BACKGROUND: In 1995 Saskatchewan adopted a district health board structure in which two-thirds of members are elected and the rest are appointed. This study examines the opinions of board members about health care reform and devolution of authority from the province to the health districts. METHODS: All 357 members of Saskatchewan district health boards were surveyed in 1997; 275 (77%) responded. Analyses included comparisons between elected and appointed members and between members with experience as health care providers and those without such experience, as well as comparisons with hypotheses about how devolution would develop, which were advanced in a 1997 report by another group. RESULTS: Most respondents felt that devolution had resulted in increased local control and better quality of decisions. Ninety-two percent of respondents believed extensive reforms were necessary and 83% that changes made in the previous 5 years had been for the best. However, 56% agreed that there was no clear vision of the reformed system. A small majority (59%) perceived health care reform as having been designed to improve health rather than reduce spending, contrary to a previous hypothesis. Many respondents (76%) thought that boards were legally responsible for things over which they had insufficient control, and 63% perceived that they were too restricted by rules laid down by the provincial government, findings that confirm the expectation of tensions surrounding the division of authority. Respondents with current or former experience as health care providers were less likely than nonprovider respondents to believe that nonphysician health care providers support decisions made by the regional health boards (45% v. 63%, p = 0.02), a result that confirmed the contention that the role of health care providers on the boards would be a source of tension. INTERPRETATION: Members of Saskatchewan district health boards supported the general goals of health care reform and believed that changes already undertaken had been positive. There were few major differences in views between appointed and elected members and between provider and nonprovider members. However, tensions related to authority and representation will require resolution.  (+info)

Changes in the structure, composition, and activity of hospital governing boards, 1989-1997: evidence from two national surveys. (6/69)

Hospital governance arrangements affect institutional policymaking and strategic decisions and can vary by such organizational attributes as ownership type/control, size, and system membership. A comparison of two national surveys shows how hospital governing boards changed in response to organizational and environmental pressures between 1989 and 1997. The magnitude and direction of changes in (1) board structure, composition, and selection; (2) CEO-board relations; and (3) board activity, evaluation, and compensation are examined for the population of hospitals and for different categories of hospitals. The findings suggest that hospital boards are engaging in selective rather than wholesale change to meet the simultaneous demands of a competitive market and traditional institutional orientations to community, the disenfranchised, and philanthropic service. Results also suggest parallel increases in collaboration between boards and CEOs and in board scrutiny of CEOs.  (+info)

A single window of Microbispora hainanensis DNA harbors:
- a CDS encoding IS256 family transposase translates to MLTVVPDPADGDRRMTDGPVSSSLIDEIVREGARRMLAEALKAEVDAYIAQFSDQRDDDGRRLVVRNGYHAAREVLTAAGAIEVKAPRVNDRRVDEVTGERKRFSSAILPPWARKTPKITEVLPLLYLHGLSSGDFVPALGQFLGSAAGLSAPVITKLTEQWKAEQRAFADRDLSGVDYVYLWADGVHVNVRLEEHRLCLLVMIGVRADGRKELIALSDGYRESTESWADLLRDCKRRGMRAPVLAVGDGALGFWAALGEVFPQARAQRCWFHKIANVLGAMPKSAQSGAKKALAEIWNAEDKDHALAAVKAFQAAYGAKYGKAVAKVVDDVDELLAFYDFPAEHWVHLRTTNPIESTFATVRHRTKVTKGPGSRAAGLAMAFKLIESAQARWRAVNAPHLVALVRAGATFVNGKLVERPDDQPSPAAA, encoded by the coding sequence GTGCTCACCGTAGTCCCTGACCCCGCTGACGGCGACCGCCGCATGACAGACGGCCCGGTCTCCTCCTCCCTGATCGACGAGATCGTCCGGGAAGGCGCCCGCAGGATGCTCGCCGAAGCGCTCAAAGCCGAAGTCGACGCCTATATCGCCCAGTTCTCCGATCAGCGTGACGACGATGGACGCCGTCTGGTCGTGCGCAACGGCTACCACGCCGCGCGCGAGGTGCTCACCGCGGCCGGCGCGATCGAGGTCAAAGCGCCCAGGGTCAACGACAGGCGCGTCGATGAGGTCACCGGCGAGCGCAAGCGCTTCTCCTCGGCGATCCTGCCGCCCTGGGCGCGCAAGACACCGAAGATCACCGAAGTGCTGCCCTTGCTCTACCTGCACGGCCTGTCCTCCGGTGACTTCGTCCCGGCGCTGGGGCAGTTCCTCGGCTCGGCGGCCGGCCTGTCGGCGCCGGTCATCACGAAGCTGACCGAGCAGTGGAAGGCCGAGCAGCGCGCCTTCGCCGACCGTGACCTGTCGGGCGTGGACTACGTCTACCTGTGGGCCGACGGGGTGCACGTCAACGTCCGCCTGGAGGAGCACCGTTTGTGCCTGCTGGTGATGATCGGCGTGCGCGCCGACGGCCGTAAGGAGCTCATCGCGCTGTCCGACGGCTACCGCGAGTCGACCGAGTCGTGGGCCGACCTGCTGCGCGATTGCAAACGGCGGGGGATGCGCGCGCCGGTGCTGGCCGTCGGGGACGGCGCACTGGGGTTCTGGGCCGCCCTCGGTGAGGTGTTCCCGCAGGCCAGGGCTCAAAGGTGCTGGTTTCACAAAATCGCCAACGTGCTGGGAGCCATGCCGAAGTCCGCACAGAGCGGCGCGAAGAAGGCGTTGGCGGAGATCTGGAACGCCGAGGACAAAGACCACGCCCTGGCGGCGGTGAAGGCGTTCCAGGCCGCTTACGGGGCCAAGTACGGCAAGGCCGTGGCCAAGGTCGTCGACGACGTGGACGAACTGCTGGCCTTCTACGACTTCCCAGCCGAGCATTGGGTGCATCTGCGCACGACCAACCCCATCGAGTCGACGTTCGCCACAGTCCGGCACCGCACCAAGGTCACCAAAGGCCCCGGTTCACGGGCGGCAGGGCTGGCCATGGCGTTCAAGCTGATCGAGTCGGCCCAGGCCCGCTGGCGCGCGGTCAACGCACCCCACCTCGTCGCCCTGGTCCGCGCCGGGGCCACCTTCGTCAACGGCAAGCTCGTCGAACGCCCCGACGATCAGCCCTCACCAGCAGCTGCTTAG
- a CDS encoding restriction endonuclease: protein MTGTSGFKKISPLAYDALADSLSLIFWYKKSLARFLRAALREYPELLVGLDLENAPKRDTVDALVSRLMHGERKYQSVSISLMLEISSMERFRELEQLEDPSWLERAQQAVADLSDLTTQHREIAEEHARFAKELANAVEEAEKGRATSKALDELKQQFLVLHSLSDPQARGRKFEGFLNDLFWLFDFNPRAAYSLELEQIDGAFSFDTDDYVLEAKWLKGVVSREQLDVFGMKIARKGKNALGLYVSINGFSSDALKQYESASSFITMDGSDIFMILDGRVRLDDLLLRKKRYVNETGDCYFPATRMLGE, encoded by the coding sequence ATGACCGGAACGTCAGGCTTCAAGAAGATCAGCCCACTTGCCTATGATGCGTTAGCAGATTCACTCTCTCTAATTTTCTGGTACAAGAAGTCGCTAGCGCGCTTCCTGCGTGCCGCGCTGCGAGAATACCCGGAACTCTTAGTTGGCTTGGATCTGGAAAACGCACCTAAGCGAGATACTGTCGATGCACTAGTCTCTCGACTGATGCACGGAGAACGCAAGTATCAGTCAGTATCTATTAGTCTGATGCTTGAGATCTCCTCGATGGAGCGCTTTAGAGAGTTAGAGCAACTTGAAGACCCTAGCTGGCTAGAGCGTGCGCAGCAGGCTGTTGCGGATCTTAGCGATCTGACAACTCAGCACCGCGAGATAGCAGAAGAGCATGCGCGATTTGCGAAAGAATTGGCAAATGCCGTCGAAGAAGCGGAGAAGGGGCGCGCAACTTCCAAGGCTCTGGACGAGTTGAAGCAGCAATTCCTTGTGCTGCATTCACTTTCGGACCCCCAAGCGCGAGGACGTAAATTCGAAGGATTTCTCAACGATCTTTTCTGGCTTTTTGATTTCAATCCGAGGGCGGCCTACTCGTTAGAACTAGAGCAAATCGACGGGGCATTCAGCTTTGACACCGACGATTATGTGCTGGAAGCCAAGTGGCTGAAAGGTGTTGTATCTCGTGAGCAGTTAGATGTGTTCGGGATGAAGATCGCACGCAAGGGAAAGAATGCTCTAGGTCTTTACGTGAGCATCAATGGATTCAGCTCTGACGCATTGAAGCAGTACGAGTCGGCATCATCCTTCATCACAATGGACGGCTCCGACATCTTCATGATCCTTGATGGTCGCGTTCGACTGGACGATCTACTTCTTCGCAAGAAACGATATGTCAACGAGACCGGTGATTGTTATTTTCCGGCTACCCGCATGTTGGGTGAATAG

Can communities and academia work together on public health research? Evaluation results from a community-based participatory research partnership in Detroit. (7/69)

This article reports the results of a formative evaluation of the first 4 years of the Detroit Community-Academic Urban Research Center (URC), a community-based participatory research partnership that was founded in 1995 with core funding from the Centers for Disease Control and Prevention (CDC). Several organizations are members of this partnership, including a university, six community-based organizations, a city health department, a health care system, and CDC. The Detroit URC is a strong partnership that has accomplished many of its goals, including the receipt of over $11 million in funding for 12 community-based participatory research projects during its initial 4 years. Detroit URC Board members identified a number of facilitating factors for their growth and achievements, such as (1) developing a sound infrastructure and set of processes for making decisions and working together, (2) building trust among partners, (3) garnering committed and active leadership from community partners, and (4) receiving support from CDC. Board members also identified a number of ongoing challenges, including organizational constraints, time pressures, and balancing community interests in interventions and academic research needs. Overall, the Detroit URC represents a partnership approach to identifying community health concerns and implementing potential solutions.  (+info)

Decentralization of health systems in Ghana, Zambia, Uganda and the Philippines: a comparative analysis of decision space. (8/69)

This study reviews the experience of decentralization in four developing countries: Ghana, Uganda, Zambia and the Philippines. It uses two analytical frameworks to describe and compare the types and degrees of decentralization in each country. The first framework specifies three types of decentralization: deconcentration, delegation and devolution. The second framework uses a principal agent approach and innovative maps of 'decision space' to define the range of choice for different functions that is transferred from the centre to the periphery of the system. The analysis finds a variety of different types and degrees of decentralization, with the Philippines demonstrating the widest range of choice over many functions that were devolved to local government units. The least choice was transferred through delegation to an autonomous health service in Ghana. Uganda and Zambia display variations between these extremes. There was insufficient evidence of the impact of decentralization to assess how these differences in 'decision space' influenced the performance of each health system. The authors suggest that this is a major area for future research.  (+info)